Three weeks ago 8-year-old Paris Whitehead-Hamilton died in a senseless attack on one of her family members. Tampa Bay was in shock over the tender age of the innocent victim and the brutality of the assault weapon attack.
While family and neighbors were grieving 2 days after Paris was killed, Bartlett Park Crime Watch held it's regular monthly meeting. 50 people came instead of the usual dozen and the Times put the story at the top of page 1. Family members of Malayshia Gamble, another girl shot in this neighborhood came to crime watch demanding that residents start reporting crime to police.
In years past, spasms of death and violence in this city were met with finger-pointing, name-calling — even rock throwing.
But when the Bartlett Park Crime Watch gathered Tuesday — the murder of an 8-year-old girl still fresh in their minds — residents found somebody new to blame:
"We sit back, close our mouths, then point fingers when something happens at the police," said Carolyn Newson. "Until that changes, we will continue to bury our young."
Newson has done just that. Her 15-year-old niece, Malayshia Gamble, was found shot dead in January on Preston Avenue S.
2 days later the Southern Christian Leadership Conference and Paris' family announced "Connect the Dots", a campaign to urge people to call in tips on Paris' murder. Posters started going up all over the neighborhood with Paris' photo and the homicide phone number. This campaign is using anger to move people to take action. The "code of silence" is quickly being replaced with "Connect the Dots".
This no snitch culture suddenly went into hiding because it never made any sense for anyone but criminals and it was never embraced by the majority. I'll get some arguments on this but my crime watch experience tells me that most people don't report crime because of fear, apathy and lack of training. They assume police know about drug sales on the corner so why waste time telling cops something they and everyone else in the neighborhood already know all too well. Add to that frustration when understaffed officers take forever to respond to a call or when the caller's useless description doesn't lead to anything. Fear is there and 50 gunshots in a home can only intensify that fear, yet anger over this killing has brought many to overcome fear of retaliation. Crime watch is working to eliminate that fear. Simple tips like "don't give your own address when you make an anonymous call" so the officer will go to the drug house and not your house, will let people know they can remain anonymous. When people are willing to give their name and become witnesses we will come closer to the rest of Pinellas in safety. Leaders like Crime Watch coordinator Ms. Willeen Kelly are proud to stand up with police. Her photo on the cover of the Neighborhood Times 2 weeks ago set an example of someone who can stand up without fear.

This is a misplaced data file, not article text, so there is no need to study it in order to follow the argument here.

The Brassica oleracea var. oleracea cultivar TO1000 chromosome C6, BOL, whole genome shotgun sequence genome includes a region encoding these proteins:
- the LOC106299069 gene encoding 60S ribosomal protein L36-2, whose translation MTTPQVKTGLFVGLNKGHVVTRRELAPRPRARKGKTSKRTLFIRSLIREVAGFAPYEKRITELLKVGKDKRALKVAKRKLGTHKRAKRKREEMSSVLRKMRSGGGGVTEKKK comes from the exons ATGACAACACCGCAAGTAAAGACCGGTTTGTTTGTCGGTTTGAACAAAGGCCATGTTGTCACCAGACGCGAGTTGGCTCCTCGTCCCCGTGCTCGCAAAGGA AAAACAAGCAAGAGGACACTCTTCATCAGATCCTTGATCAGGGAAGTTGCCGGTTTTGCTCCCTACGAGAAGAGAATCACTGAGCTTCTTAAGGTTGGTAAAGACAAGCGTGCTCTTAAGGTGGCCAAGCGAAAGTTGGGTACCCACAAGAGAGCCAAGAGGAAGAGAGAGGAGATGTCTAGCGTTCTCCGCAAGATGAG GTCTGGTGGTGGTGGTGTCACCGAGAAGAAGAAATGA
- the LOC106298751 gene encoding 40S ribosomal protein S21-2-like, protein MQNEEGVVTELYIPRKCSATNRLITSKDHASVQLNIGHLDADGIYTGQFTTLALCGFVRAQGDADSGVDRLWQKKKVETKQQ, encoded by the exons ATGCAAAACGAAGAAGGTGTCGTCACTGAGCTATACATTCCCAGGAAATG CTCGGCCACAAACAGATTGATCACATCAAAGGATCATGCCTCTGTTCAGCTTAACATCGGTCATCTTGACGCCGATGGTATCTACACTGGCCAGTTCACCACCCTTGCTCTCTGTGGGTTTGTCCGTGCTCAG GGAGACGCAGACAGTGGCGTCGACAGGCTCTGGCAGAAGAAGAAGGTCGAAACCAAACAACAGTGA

This leaves out the hard core who embrace "no snitchin", the criminals, their friends, misguided youth and wannabees who think its cool to not cooperate with authorities. These folks can get $1,500 from the new gun bounty program by turning in someone they don't like, or at least someone they don't like as much as they like the money.
Put it all together and we are on the verge of returning southside residents to a normal state, restoring peace and using citizen provide intelligence to put bad guys on the run.
We won't let this newly found enthusiasm die down. This is our chance to close the drug houses and run the dealers out of town. You can do your part by encouraging residents to fight for their neighborhood and keep this momentum going.